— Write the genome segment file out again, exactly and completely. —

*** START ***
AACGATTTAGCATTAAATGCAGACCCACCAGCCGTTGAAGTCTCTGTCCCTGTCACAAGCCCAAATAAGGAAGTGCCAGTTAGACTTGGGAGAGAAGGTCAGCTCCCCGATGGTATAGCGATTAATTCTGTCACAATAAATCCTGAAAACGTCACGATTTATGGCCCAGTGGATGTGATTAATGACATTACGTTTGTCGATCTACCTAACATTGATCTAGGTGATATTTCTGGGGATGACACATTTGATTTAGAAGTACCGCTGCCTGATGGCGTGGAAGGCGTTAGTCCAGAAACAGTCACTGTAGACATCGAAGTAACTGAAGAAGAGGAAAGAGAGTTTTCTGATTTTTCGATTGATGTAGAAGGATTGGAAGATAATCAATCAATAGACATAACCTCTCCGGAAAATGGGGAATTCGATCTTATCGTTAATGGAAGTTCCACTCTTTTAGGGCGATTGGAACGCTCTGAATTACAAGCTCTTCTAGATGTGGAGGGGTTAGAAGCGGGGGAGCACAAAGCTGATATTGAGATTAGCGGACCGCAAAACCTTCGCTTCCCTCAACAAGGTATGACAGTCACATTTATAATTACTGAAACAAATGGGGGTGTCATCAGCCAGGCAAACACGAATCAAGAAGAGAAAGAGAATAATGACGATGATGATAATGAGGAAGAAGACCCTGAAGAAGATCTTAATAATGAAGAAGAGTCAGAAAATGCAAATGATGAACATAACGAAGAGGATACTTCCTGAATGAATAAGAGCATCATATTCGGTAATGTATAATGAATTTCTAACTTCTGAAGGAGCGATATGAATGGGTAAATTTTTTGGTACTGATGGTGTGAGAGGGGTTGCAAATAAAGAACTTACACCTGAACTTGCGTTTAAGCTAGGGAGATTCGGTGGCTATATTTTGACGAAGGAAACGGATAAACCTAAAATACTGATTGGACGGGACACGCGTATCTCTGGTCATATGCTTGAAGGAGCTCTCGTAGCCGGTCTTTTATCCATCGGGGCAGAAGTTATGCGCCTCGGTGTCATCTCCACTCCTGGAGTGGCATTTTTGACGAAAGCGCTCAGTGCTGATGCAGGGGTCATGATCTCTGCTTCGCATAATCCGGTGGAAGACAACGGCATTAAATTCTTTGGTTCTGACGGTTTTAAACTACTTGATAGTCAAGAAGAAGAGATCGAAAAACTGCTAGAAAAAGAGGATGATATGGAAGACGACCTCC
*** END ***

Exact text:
AACGATTTAGCATTAAATGCAGACCCACCAGCCGTTGAAGTCTCTGTCCCTGTCACAAGCCCAAATAAGGAAGTGCCAGTTAGACTTGGGAGAGAAGGTCAGCTCCCCGATGGTATAGCGATTAATTCTGTCACAATAAATCCTGAAAACGTCACGATTTATGGCCCAGTGGATGTGATTAATGACATTACGTTTGTCGATCTACCTAACATTGATCTAGGTGATATTTCTGGGGATGACACATTTGATTTAGAAGTACCGCTGCCTGATGGCGTGGAAGGCGTTAGTCCAGAAACAGTCACTGTAGACATCGAAGTAACTGAAGAAGAGGAAAGAGAGTTTTCTGATTTTTCGATTGATGTAGAAGGATTGGAAGATAATCAATCAATAGACATAACCTCTCCGGAAAATGGGGAATTCGATCTTATCGTTAATGGAAGTTCCACTCTTTTAGGGCGATTGGAACGCTCTGAATTACAAGCTCTTCTAGATGTGGAGGGGTTAGAAGCGGGGGAGCACAAAGCTGATATTGAGATTAGCGGACCGCAAAACCTTCGCTTCCCTCAACAAGGTATGACAGTCACATTTATAATTACTGAAACAAATGGGGGTGTCATCAGCCAGGCAAACACGAATCAAGAAGAGAAAGAGAATAATGACGATGATGATAATGAGGAAGAAGACCCTGAAGAAGATCTTAATAATGAAGAAGAGTCAGAAAATGCAAATGATGAACATAACGAAGAGGATACTTCCTGAATGAATAAGAGCATCATATTCGGTAATGTATAATGAATTTCTAACTTCTGAAGGAGCGATATGAATGGGTAAATTTTTTGGTACTGATGGTGTGAGAGGGGTTGCAAATAAAGAACTTACACCTGAACTTGCGTTTAAGCTAGGGAGATTCGGTGGCTATATTTTGACGAAGGAAACGGATAAACCTAAAATACTGATTGGACGGGACACGCGTATCTCTGGTCATATGCTTGAAGGAGCTCTCGTAGCCGGTCTTTTATCCATCGGGGCAGAAGTTATGCGCCTCGGTGTCATCTCCACTCCTGGAGTGGCATTTTTGACGAAAGCGCTCAGTGCTGATGCAGGGGTCATGATCTCTGCTTCGCATAATCCGGTGGAAGACAACGGCATTAAATTCTTTGGTTCTGACGGTTTTAAACTACTTGATAGTCAAGAAGAAGAGATCGAAAAACTGCTAGAAAAAGAGGATGATATGGAAGACGACCTCC